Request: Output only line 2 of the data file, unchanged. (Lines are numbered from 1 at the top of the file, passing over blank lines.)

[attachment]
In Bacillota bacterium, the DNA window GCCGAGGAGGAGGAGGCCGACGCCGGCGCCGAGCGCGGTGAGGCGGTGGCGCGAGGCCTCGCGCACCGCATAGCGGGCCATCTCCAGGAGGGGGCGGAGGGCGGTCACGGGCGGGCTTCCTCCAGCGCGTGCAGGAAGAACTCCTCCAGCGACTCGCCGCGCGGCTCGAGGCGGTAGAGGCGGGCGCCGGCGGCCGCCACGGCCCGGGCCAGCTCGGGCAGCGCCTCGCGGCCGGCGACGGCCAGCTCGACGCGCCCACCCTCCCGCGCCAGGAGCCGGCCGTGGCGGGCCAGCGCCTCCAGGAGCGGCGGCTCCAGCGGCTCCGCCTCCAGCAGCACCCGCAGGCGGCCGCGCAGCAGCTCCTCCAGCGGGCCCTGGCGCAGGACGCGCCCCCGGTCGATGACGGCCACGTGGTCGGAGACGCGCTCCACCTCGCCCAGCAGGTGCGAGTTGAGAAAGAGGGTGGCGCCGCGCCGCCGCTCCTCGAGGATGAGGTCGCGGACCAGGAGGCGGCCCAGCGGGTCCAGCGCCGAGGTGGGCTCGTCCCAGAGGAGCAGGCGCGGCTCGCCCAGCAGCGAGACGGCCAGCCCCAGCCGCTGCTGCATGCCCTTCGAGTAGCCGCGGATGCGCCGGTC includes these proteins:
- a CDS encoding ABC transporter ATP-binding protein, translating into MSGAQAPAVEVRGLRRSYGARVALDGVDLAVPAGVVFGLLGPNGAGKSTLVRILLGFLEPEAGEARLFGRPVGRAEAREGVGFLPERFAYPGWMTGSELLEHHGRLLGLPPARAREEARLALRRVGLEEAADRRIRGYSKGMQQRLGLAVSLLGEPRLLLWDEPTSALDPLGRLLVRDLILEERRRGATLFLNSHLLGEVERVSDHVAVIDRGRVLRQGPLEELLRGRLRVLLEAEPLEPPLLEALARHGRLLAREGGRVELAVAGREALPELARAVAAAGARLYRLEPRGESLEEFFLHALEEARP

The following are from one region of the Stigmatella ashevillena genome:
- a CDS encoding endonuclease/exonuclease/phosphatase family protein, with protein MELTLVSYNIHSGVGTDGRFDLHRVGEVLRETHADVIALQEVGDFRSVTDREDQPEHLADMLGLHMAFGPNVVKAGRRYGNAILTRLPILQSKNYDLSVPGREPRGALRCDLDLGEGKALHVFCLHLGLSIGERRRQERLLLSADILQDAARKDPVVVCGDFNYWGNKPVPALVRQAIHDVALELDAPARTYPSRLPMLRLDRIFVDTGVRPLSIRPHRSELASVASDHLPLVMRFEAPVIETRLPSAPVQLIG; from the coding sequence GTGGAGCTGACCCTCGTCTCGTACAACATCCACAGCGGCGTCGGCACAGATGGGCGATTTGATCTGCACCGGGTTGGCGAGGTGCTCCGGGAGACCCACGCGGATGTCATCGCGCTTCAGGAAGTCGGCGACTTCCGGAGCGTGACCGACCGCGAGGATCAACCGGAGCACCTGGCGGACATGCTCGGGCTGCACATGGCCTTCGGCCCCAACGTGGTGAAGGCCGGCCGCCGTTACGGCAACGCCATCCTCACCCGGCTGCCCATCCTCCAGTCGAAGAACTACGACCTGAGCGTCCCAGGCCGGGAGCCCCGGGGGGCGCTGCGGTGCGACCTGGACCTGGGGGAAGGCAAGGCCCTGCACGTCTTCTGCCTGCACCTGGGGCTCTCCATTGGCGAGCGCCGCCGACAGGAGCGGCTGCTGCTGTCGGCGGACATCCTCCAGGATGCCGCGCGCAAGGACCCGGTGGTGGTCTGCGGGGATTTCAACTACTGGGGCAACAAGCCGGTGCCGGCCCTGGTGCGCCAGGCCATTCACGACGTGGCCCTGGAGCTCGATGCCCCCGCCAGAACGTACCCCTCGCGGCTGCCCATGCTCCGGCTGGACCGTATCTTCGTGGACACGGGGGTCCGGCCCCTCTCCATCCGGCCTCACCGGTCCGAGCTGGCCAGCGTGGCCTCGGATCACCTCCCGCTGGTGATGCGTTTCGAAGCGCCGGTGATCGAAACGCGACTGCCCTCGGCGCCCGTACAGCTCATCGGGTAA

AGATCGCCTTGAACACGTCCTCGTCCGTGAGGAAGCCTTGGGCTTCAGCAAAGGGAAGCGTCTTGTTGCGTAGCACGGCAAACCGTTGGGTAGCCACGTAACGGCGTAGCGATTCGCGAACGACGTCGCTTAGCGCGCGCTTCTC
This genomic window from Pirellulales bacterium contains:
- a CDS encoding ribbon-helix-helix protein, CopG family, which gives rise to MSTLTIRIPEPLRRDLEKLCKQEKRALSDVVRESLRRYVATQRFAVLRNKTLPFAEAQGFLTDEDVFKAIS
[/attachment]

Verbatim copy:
- a CDS encoding ABC transporter ATP-binding protein, translating into MSGAQAPAVEVRGLRRSYGARVALDGVDLAVPAGVVFGLLGPNGAGKSTLVRILLGFLEPEAGEARLFGRPVGRAEAREGVGFLPERFAYPGWMTGSELLEHHGRLLGLPPARAREEARLALRRVGLEEAADRRIRGYSKGMQQRLGLAVSLLGEPRLLLWDEPTSALDPLGRLLVRDLILEERRRGATLFLNSHLLGEVERVSDHVAVIDRGRVLRQGPLEELLRGRLRVLLEAEPLEPPLLEALARHGRLLAREGGRVELAVAGREALPELARAVAAAGARLYRLEPRGESLEEFFLHALEEARP